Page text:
$1.2T Infrastructure Bill passes while the Build Back Better Act still hangs on the line

Posted on November 8th, 2021

The Infrastructure Bill passed in the House late Friday, and is expected to go to President Biden to be signed into law. The Infrastructure bill, which has bipartisan support, passed in the Senate in August.  It stalled in the House in recent months as Democrats worked to push President Biden’s social spending plan, known as the Build Back Better Act, through at the same time.

The Infrastructure Bill, named the Infrastructure Investment and Jobs Act, allocates $550 billion in federal spending over the next 5 years on the nation’s infrastructure. Improvements include repairs to roads and bridges, upgrades to our railways and electric grid, and eliminating lead pipes from our water systems.

While the $1.2 trillion infrastructure bill will be paid for by existing funding, new revenue is needed to finance the Build Back Better Act.  Senator Joe Manchin (D-West Virginia) and Senator Kyrsten Sinema (D-Arizona) halted Biden’s original proposal from advancing. Gaining their support for the spending plan, has been key.

The Build Back Better Act with an original price tag of $3.5 trillion, has been cut in half to $1.75 trillion. To bring the cost down, many of the original provisions have been cut or scaled back. Resolving how the spending plan would be paid for has been the biggest hurdle. The Democrats intention has been all new spending would be paid for by various taxes, and taxes would not go up on those earning less than $400k per year.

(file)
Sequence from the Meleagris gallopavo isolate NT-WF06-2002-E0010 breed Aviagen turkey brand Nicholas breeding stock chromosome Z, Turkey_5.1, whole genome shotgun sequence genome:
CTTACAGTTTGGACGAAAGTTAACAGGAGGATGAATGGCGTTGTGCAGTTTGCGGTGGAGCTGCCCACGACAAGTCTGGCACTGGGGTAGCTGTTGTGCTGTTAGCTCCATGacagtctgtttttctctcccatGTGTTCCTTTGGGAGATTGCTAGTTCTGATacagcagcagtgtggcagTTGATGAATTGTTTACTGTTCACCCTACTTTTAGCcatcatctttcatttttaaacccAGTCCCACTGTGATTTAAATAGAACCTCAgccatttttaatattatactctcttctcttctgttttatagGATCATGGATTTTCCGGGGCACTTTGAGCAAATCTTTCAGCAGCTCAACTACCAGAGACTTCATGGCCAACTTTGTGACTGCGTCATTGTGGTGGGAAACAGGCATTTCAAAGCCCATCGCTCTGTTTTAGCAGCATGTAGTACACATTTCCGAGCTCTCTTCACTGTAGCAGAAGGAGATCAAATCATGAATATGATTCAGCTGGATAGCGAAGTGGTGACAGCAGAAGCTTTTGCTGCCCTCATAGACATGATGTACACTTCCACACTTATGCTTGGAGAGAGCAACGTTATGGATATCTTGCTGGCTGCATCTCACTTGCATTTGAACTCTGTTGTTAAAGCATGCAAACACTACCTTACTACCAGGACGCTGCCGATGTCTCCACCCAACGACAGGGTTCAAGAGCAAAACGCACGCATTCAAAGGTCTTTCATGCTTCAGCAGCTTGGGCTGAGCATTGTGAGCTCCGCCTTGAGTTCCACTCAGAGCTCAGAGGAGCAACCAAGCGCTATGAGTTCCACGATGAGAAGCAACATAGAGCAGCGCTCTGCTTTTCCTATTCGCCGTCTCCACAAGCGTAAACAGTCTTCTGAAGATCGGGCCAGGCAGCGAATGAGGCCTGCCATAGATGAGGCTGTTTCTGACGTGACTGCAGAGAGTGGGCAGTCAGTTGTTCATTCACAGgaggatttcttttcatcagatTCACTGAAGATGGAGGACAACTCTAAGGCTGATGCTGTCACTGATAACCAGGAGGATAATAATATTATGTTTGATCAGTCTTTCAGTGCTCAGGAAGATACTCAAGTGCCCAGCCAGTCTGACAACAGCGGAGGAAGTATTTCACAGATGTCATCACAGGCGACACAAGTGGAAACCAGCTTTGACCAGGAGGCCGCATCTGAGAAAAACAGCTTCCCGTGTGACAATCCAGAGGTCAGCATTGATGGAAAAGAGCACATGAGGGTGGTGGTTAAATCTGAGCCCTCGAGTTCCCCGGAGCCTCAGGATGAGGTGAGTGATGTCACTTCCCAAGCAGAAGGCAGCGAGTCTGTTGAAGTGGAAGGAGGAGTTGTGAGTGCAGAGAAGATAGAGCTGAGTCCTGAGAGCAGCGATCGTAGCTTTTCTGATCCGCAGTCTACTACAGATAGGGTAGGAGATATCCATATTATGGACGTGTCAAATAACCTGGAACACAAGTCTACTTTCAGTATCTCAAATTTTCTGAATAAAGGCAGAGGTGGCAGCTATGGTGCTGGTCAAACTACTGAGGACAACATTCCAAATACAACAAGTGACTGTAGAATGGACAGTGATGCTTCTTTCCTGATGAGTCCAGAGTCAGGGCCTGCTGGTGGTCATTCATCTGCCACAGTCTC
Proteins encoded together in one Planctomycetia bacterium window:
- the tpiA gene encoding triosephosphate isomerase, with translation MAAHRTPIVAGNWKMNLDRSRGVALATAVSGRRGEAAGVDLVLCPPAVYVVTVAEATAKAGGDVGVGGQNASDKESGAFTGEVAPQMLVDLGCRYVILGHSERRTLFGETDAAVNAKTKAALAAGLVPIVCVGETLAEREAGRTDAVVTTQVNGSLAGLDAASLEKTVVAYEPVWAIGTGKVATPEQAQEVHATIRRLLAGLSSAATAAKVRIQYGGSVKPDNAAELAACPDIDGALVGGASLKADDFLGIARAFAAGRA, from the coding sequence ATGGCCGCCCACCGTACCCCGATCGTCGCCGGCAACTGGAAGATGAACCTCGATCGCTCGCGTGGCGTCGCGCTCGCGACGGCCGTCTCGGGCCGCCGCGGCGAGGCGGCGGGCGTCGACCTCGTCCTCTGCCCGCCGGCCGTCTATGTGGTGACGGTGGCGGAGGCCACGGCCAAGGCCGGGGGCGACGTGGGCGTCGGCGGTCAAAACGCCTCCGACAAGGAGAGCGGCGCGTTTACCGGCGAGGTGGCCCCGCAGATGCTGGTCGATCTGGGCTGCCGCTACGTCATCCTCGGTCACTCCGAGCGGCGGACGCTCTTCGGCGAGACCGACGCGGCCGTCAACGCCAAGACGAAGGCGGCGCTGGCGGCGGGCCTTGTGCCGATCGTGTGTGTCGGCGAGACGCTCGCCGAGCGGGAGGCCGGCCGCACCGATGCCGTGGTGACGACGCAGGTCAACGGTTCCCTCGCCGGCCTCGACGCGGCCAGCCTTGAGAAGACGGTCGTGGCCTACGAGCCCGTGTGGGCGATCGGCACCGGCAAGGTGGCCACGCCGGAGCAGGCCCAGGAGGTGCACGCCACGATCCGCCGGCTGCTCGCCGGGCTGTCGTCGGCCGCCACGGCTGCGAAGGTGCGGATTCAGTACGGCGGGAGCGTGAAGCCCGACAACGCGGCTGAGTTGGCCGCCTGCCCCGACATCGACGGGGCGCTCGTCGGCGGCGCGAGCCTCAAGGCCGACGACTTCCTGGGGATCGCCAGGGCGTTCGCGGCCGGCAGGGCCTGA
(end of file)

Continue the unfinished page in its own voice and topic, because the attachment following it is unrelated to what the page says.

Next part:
Senator Manchin felt we have already spent a lot since the start of the pandemic, $5.4 trillion, and could not get behind another $3.5 trillion in spending. Senator Sinema did not support the reversal of the 2017 tax cuts for those earning more than $400k. She also opposed raising rates on corporations earning more than $5 million a year.  

This past Saturday the House passed a rule that requires an official cost estimate of the social spending plan from the Congressional Budget Office before going to a vote.  It could be several weeks before the CBO completes the estimate. Five House Democrats stated they will only vote in favor of the spending bill if they are happy with the CBO score[1].

The proposed tax revenue to pay for the spending plan differs widely from the tax legislation proposed in September.  New tax revenue includes:

  • 15% minimum corporate tax on corporations that report more than $1 billion in profits – starting in 2023.
  • 1% surtax for companies that perform stock buybacks starting in 2022.
  • 3.8% net investment income tax would apply to pass through business income over $400k.
  • A new surtax on those with incomes over $10 million per year – 5% on those with incomes above $10 million, and an additional 3% on incomes above $25 million
  • Limits contributions to IRAs for those with balances over $10 million. RMDs would also be accelerated for those accounts.
  • $400 billion would be allocated to hire enforcement agents for the Internal Revenue Service. The agents would pursue those with high incomes who are evading taxes.

Democrats plan to include the spending bill as a part of the next budget reconciliation which allows them to pass it without Republican support. Should the CBO come back with an unfavorable score and the bill loses the support of moderate Democrats, the Build Back Better Agenda may be back to square one.

[1] Phillips, Amber. “What is the CBO, and how could its score derail Democrats’ social safety net bill?” Washington Post, Nov. 5, 2021 (Source)